I have just built another shelf. Shall I climb a tree and beat my chest?

      Like

      • petspeopleandlife Says:

        If you climb the tree then we will need to call you Mr Ape Man, the one who found his inner shelf self whike sitting in the “tree of life.”

        Oh and I’ve not heard of vegemite but I’ll use my imagination to figure out why you can not stomach the food. Yes, strawberries and raspberries are very good for you- loaded with antioxidants, etc.

        And yes, I hate the fact that I can not even drink something as mild as decaf coffee. As I wrote- it is hell getting older. I am a coffee lover from the time I was very young. My parents let me drink coffee as a kid and I was very healthy.

        ~yvonne

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      • gerard oosterman Says:

        Did you ever read a book “The Tree of Man’? A good read Yvonne. I wish I could cure you from not being able to enjoy a good coffee.
        Getting old has its problems but so does being young and foolish. No good regretting what is past nor fear what is to yet to come. Enjoy your moment that is now.

        Like

  9. hilarycustancegreen Says:

    I had an intermittently European childhood, so I too find the the restrictions you talk of very odd. They long ago disappeared in the UK, though here the abuse of alcohol is a problem, which I suspect is the hangover (sorry) from the earlier view of drink as excitingly wicked.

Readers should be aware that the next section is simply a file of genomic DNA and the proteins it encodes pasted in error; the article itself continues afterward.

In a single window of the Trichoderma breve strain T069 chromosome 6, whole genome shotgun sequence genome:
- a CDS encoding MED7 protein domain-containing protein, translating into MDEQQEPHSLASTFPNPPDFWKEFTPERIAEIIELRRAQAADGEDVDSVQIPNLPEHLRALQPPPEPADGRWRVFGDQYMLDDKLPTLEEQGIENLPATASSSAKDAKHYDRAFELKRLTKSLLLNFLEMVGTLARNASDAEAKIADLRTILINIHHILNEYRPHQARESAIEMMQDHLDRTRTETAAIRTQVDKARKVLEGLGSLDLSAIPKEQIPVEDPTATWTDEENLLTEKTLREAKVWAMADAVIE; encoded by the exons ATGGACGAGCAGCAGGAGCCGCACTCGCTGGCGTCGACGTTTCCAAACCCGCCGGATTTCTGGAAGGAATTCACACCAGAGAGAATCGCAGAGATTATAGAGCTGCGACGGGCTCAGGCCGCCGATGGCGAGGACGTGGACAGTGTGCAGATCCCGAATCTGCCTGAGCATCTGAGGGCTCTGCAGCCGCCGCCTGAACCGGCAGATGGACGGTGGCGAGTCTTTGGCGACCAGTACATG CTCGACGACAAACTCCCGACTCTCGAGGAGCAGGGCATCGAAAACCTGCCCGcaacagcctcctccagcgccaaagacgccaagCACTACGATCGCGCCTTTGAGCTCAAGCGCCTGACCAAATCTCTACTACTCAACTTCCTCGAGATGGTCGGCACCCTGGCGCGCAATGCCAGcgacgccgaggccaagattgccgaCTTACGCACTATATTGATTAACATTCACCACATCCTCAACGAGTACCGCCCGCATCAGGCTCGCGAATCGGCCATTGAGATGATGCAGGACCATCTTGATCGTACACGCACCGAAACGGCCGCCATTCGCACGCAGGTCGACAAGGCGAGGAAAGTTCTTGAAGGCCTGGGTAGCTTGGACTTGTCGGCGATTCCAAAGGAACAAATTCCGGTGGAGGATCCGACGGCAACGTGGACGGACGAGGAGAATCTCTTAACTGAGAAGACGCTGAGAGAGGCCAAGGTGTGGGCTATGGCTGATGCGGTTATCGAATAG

Go listen to Charles Trénet, Les Enfants S’ennuient Le Dimanche, it’s a perfect reflection of the weekend blues.

    Like

    • gerard oosterman Says:

      It seems the Sunday blues were suffered by many. I used to call it the Sunday afternoon gloom. It is odd. Even now, as soon as the Sunday passes 1pm, people scamper and the streets empty themselves. They hurry home, close the curtains and a blanket of thick nothingness seems to settle on the streets and suburban roofs.
      As a young migrant boy (reffo) I spent the Sunday afternoon sauntering through the empty streets to the railway station and get my ‘workman’s weekly’ train ticket. The excitement knew no bounds.

      Like

  10. Lottie Nevin Says:

    Sunday is as dead as a dodo here in Spain. The only places that are open are cafes, bars and churches of course. Weirdly, you can buy beer and wine at most petrol stations but you can’t buy cigarettes. When my children were young, Sunday lunch was a big ritual in our house. It was the one meal of the week when I could guarantee that their father would be sitting down to eat with us all so I pulled out all the stops and made a big roast (generally from our own lamb, pork or beef) and always a crumble of some sort.
    I’ve always enjoyed Monday mornings as I suffer from Sunday-itis, a sort of end of week blues that descends most Sunday evenings. I don’t miss the Monday morning commute to work one little bit!

    Liked by 1 person

  11. Big M Says:

    Gerard, I’m amazed that here, in Italy, one can go to the corner store, train station, or even the fish market and purchase a wine or beer, without collpsing into drunken debauchery!

    Like